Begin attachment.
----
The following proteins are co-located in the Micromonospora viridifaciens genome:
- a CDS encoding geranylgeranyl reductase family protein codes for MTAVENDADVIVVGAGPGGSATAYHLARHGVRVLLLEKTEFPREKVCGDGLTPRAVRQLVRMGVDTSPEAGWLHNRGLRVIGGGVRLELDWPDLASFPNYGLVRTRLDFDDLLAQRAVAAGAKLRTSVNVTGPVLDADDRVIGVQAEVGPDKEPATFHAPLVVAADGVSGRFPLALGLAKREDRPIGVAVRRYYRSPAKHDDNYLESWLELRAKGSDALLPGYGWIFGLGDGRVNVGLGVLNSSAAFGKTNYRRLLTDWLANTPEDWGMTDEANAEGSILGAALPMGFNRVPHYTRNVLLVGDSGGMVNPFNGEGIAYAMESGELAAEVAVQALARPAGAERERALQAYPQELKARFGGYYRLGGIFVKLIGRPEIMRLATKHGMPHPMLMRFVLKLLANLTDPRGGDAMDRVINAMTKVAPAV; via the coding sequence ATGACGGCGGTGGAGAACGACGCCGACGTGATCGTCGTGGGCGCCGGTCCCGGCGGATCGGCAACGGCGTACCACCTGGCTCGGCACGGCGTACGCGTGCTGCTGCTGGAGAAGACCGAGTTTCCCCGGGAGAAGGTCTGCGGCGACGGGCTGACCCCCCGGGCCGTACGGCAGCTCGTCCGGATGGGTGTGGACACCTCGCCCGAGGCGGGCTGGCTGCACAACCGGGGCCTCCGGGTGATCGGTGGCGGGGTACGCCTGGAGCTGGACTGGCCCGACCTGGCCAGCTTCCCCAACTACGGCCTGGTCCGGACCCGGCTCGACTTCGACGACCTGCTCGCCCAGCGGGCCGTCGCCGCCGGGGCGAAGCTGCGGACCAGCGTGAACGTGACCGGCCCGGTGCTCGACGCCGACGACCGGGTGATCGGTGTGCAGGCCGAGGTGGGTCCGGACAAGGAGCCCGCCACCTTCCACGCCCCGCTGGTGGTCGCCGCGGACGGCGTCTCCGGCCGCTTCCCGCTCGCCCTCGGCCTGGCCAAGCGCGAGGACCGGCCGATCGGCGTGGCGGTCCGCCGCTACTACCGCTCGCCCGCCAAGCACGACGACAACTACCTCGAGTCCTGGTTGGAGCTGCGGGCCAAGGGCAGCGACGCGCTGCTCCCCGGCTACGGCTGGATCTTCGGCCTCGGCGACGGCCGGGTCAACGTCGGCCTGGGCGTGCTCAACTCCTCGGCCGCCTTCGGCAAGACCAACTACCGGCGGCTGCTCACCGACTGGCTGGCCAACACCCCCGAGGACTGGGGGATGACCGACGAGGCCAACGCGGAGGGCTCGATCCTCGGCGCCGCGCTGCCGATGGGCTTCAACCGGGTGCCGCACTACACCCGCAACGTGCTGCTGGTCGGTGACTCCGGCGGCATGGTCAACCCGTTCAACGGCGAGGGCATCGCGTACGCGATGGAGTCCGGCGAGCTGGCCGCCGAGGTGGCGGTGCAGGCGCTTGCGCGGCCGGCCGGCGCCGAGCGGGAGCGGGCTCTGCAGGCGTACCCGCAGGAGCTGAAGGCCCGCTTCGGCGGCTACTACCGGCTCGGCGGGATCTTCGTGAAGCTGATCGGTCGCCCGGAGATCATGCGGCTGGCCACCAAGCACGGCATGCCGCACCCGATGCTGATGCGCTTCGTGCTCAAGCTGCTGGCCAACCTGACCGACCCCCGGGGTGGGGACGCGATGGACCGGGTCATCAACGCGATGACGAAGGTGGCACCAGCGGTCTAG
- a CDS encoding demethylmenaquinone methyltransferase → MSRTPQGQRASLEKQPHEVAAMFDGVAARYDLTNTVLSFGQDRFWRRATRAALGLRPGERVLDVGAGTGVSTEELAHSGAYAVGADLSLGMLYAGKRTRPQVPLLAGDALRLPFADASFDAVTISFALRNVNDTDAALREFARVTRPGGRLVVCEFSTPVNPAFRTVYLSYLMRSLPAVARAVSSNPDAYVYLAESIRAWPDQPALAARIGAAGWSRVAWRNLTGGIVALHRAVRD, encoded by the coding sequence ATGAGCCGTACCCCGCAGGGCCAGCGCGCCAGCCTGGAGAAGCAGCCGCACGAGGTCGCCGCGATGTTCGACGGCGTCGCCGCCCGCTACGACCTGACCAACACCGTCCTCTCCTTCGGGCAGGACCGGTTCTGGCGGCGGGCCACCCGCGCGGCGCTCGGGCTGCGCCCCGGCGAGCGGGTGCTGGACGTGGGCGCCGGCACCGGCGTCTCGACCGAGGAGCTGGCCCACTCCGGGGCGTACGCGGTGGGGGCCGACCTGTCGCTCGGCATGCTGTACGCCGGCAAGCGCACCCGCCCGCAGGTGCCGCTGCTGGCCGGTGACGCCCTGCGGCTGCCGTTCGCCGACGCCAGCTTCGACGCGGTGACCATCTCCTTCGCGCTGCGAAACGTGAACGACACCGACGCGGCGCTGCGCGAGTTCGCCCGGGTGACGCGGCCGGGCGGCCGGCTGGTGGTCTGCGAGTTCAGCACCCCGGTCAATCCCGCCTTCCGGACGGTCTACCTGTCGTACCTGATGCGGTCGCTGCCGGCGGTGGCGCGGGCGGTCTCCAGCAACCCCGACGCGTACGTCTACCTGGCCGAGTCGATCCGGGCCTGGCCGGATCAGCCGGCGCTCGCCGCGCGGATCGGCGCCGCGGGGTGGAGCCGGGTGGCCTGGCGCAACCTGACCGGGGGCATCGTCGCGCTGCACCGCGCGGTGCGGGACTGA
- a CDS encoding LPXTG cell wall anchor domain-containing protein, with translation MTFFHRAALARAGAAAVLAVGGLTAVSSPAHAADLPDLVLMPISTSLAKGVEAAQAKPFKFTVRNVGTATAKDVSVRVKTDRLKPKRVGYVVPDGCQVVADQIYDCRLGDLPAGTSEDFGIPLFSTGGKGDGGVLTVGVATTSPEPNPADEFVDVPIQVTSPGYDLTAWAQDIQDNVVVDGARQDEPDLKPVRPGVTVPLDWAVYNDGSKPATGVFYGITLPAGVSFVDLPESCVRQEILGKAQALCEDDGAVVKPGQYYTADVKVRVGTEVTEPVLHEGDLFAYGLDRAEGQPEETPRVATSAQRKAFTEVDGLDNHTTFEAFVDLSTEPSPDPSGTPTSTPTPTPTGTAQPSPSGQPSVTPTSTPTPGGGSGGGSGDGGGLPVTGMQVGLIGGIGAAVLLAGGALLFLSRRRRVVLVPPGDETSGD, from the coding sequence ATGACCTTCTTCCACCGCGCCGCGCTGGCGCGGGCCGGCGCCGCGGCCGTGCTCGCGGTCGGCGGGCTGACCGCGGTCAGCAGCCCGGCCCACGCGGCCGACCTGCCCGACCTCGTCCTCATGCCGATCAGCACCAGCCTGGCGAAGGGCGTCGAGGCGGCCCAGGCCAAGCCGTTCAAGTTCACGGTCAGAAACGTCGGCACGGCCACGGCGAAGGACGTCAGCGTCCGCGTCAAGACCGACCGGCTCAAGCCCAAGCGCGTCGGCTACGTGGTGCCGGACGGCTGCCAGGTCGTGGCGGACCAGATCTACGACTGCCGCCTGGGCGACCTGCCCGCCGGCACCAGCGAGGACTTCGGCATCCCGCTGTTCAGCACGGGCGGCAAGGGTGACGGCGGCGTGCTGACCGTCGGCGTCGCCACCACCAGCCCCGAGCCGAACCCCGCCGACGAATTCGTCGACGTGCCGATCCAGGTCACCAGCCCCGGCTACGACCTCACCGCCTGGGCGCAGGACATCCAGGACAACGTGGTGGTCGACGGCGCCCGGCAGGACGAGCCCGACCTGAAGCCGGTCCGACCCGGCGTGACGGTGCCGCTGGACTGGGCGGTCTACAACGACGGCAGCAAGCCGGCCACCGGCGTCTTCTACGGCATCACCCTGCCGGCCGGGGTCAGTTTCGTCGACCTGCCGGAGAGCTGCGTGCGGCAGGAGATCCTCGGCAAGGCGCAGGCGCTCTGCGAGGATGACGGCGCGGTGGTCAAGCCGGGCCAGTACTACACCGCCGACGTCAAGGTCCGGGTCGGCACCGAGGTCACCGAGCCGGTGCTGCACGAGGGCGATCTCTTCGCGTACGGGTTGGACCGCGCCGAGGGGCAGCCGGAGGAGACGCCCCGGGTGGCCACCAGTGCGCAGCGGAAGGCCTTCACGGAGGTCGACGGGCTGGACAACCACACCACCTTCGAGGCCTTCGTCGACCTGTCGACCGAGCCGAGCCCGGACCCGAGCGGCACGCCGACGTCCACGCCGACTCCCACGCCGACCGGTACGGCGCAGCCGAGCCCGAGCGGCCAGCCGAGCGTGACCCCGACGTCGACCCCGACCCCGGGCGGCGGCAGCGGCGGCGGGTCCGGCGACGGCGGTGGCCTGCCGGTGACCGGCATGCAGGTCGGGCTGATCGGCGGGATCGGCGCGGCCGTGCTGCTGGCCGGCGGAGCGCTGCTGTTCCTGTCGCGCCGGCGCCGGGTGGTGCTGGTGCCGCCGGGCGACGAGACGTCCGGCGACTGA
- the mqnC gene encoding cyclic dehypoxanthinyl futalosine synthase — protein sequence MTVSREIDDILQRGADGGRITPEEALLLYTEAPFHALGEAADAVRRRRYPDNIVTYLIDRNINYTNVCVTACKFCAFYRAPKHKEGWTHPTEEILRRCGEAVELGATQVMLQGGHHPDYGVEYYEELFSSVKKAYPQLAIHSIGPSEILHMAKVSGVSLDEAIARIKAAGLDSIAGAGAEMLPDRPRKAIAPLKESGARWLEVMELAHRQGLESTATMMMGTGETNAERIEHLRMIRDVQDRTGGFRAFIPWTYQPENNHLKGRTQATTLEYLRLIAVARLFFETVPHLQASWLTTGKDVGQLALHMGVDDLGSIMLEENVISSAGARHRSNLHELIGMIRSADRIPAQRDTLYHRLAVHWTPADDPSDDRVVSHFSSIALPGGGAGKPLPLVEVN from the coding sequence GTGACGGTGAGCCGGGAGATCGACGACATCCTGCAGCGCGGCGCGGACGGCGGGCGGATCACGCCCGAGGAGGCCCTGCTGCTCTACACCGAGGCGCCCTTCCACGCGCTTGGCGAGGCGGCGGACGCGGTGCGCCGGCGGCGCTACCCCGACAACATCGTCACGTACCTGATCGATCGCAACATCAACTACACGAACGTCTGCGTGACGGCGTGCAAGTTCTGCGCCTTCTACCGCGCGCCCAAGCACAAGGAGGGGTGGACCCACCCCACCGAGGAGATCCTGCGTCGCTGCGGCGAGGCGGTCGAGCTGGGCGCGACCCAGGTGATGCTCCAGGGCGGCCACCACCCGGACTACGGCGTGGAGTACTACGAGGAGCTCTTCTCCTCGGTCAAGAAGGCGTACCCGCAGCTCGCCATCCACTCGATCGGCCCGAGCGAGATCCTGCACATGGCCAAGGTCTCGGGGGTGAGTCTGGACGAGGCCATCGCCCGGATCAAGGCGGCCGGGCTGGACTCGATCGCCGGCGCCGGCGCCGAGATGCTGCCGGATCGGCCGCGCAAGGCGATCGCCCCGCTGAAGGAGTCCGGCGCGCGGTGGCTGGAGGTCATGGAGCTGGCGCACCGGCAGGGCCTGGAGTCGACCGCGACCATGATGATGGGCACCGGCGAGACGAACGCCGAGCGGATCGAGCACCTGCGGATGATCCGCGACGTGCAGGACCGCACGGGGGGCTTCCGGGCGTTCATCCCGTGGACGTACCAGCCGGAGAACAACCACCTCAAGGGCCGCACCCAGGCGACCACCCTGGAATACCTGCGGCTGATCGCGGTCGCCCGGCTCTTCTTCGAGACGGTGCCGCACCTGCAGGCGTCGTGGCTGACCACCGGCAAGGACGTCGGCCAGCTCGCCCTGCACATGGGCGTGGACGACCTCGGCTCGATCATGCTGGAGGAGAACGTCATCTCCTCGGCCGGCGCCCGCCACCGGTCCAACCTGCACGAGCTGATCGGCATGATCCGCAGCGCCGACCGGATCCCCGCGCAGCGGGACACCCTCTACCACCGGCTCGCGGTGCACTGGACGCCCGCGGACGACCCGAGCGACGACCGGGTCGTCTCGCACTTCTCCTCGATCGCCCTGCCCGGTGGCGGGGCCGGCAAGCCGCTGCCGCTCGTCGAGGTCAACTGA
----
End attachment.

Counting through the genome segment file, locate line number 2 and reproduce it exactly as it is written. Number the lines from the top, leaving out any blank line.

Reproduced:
- a CDS encoding geranylgeranyl reductase family protein codes for MTAVENDADVIVVGAGPGGSATAYHLARHGVRVLLLEKTEFPREKVCGDGLTPRAVRQLVRMGVDTSPEAGWLHNRGLRVIGGGVRLELDWPDLASFPNYGLVRTRLDFDDLLAQRAVAAGAKLRTSVNVTGPVLDADDRVIGVQAEVGPDKEPATFHAPLVVAADGVSGRFPLALGLAKREDRPIGVAVRRYYRSPAKHDDNYLESWLELRAKGSDALLPGYGWIFGLGDGRVNVGLGVLNSSAAFGKTNYRRLLTDWLANTPEDWGMTDEANAEGSILGAALPMGFNRVPHYTRNVLLVGDSGGMVNPFNGEGIAYAMESGELAAEVAVQALARPAGAERERALQAYPQELKARFGGYYRLGGIFVKLIGRPEIMRLATKHGMPHPMLMRFVLKLLANLTDPRGGDAMDRVINAMTKVAPAV; via the coding sequence ATGACGGCGGTGGAGAACGACGCCGACGTGATCGTCGTGGGCGCCGGTCCCGGCGGATCGGCAACGGCGTACCACCTGGCTCGGCACGGCGTACGCGTGCTGCTGCTGGAGAAGACCGAGTTTCCCCGGGAGAAGGTCTGCGGCGACGGGCTGACCCCCCGGGCCGTACGGCAGCTCGTCCGGATGGGTGTGGACACCTCGCCCGAGGCGGGCTGGCTGCACAACCGGGGCCTCCGGGTGATCGGTGGCGGGGTACGCCTGGAGCTGGACTGGCCCGACCTGGCCAGCTTCCCCAACTACGGCCTGGTCCGGACCCGGCTCGACTTCGACGACCTGCTCGCCCAGCGGGCCGTCGCCGCCGGGGCGAAGCTGCGGACCAGCGTGAACGTGACCGGCCCGGTGCTCGACGCCGACGACCGGGTGATCGGTGTGCAGGCCGAGGTGGGTCCGGACAAGGAGCCCGCCACCTTCCACGCCCCGCTGGTGGTCGCCGCGGACGGCGTCTCCGGCCGCTTCCCGCTCGCCCTCGGCCTGGCCAAGCGCGAGGACCGGCCGATCGGCGTGGCGGTCCGCCGCTACTACCGCTCGCCCGCCAAGCACGACGACAACTACCTCGAGTCCTGGTTGGAGCTGCGGGCCAAGGGCAGCGACGCGCTGCTCCCCGGCTACGGCTGGATCTTCGGCCTCGGCGACGGCCGGGTCAACGTCGGCCTGGGCGTGCTCAACTCCTCGGCCGCCTTCGGCAAGACCAACTACCGGCGGCTGCTCACCGACTGGCTGGCCAACACCCCCGAGGACTGGGGGATGACCGACGAGGCCAACGCGGAGGGCTCGATCCTCGGCGCCGCGCTGCCGATGGGCTTCAACCGGGTGCCGCACTACACCCGCAACGTGCTGCTGGTCGGTGACTCCGGCGGCATGGTCAACCCGTTCAACGGCGAGGGCATCGCGTACGCGATGGAGTCCGGCGAGCTGGCCGCCGAGGTGGCGGTGCAGGCGCTTGCGCGGCCGGCCGGCGCCGAGCGGGAGCGGGCTCTGCAGGCGTACCCGCAGGAGCTGAAGGCCCGCTTCGGCGGCTACTACCGGCTCGGCGGGATCTTCGTGAAGCTGATCGGTCGCCCGGAGATCATGCGGCTGGCCACCAAGCACGGCATGCCGCACCCGATGCTGATGCGCTTCGTGCTCAAGCTGCTGGCCAACCTGACCGACCCCCGGGGTGGGGACGCGATGGACCGGGTCATCAACGCGATGACGAAGGTGGCACCAGCGGTCTAG